Close modal
FIG. 4.

Acute neutrophil ROS production detected by lucigenin-enhanced chemiluminescence when subjected to a reversal in the order of AGE-albumin addition and mechanical stimulation. A: Neutrophils were subjected to a mechanical stimulus first, before subsequent addition of AGE-albumin or albumin. B: Neutrophils were mechanically stimulated and then released onto microplate wells coated with AGE-albumin or albumin. Results are representative of multiple experiments, and each result is the mean of three aliquots of 105 cells recorded simultaneously. Where error bars are not seen, SE is less than the size of the symbol.

FIG. 4.

Acute neutrophil ROS production detected by lucigenin-enhanced chemiluminescence when subjected to a reversal in the order of AGE-albumin addition and mechanical stimulation. A: Neutrophils were subjected to a mechanical stimulus first, before subsequent addition of AGE-albumin or albumin. B: Neutrophils were mechanically stimulated and then released onto microplate wells coated with AGE-albumin or albumin. Results are representative of multiple experiments, and each result is the mean of three aliquots of 105 cells recorded simultaneously. Where error bars are not seen, SE is less than the size of the symbol.

Close modal
FIG. 5.

Peak neutrophil ROS release with exposure to AGE-albumin or control albumin under conditions of increasing DPI concentration. A: ROS release after mechanical stimulation (P < 0.001 between groups by ANOVA). B: ROS release after stimulation with fMLP (P < 0.001 between groups by ANOVA). Peak ROS release is expressed as a percentage of peak ROS release with albumin control and without addition of DPI.

FIG. 5.

Peak neutrophil ROS release with exposure to AGE-albumin or control albumin under conditions of increasing DPI concentration. A: ROS release after mechanical stimulation (P < 0.001 between groups by ANOVA). B: ROS release after stimulation with fMLP (P < 0.001 between groups by ANOVA). Peak ROS release is expressed as a percentage of peak ROS release with albumin control and without addition of DPI.

Close modal
FIG. 6.

AGE-albumin complements both TNF-α and PAF to further augment neutrophil ROS production. Neutrophils were preincubated with TNF-α (100 units/ml), PAF (0.1 μmol/l), or DMSO vehicle for 30 min before addition of AGE-albumin or albumin (both at 200 μg/ml). They were then subjected to a mechanical stimulus or activation by fMLP in the continuing presence of TNF-α (A and B, respectively) or PAF (C and D, respectively). Each recording is the mean of three separate aliquots of 105 cells measured simultaneously, and the results are representative of multiple experiments. For AD, P < 0.001 between groups by ANOVA.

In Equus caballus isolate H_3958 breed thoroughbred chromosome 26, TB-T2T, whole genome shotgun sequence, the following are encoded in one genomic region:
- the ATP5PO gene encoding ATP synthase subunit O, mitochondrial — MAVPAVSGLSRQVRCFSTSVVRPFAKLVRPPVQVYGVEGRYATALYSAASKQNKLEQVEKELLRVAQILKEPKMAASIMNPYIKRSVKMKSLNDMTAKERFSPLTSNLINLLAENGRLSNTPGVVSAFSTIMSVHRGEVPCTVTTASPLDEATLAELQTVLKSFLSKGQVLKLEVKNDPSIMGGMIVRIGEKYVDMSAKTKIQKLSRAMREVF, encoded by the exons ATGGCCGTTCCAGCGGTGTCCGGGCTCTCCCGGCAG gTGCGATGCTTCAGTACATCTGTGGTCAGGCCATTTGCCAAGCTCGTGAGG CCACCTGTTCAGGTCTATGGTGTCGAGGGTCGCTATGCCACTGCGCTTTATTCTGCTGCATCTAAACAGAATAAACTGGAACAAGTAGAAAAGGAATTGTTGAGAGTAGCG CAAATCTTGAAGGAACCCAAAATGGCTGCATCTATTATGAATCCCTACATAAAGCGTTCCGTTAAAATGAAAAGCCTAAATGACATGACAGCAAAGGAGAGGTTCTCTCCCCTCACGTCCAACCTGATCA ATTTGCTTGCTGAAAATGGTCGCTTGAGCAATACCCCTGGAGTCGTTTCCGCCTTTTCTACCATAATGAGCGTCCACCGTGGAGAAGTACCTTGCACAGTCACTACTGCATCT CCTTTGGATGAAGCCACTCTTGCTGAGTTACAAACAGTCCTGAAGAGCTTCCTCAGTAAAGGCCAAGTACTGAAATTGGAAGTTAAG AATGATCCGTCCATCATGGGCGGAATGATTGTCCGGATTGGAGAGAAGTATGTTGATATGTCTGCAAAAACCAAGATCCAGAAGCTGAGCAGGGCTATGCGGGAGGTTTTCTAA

FIG. 6.

AGE-albumin complements both TNF-α and PAF to further augment neutrophil ROS production. Neutrophils were preincubated with TNF-α (100 units/ml), PAF (0.1 μmol/l), or DMSO vehicle for 30 min before addition of AGE-albumin or albumin (both at 200 μg/ml). They were then subjected to a mechanical stimulus or activation by fMLP in the continuing presence of TNF-α (A and B, respectively) or PAF (C and D, respectively). Each recording is the mean of three separate aliquots of 105 cells measured simultaneously, and the results are representative of multiple experiments. For AD, P < 0.001 between groups by ANOVA.

Close modal

This work was supported by the British Heart Foundation and by a research grant from the University Hospitals of Leicester.

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Address correspondence and reprint requests to Prof L.L. Ng, Division of Medicine and Therapeutics, University of Leicester, Robert Kilpatrick Clinical Sciences Building, Leicester Royal Infirmary, Leicester LE2 7LX, U.K. E-mail: lln1@le.ac.uk.

Received for publication 11 April 2002 and accepted in revised form 4 June 2002.

AGE, advanced glycation end product; DPI, diphenyleneiodonium; fMLP, formyl-methylleucylphenylalanine; HBSS, Hank’s balanced salt solution; HSA, human serum albumin; MM-albumin, minimally modified albumin, PAF, platelet activating factor; RAGE, receptor for AGE; RLU, relative light unit; ROS, reactive oxygen species; TC199, tissue culture media 199; TNF-α, tumor necrosis factor-α.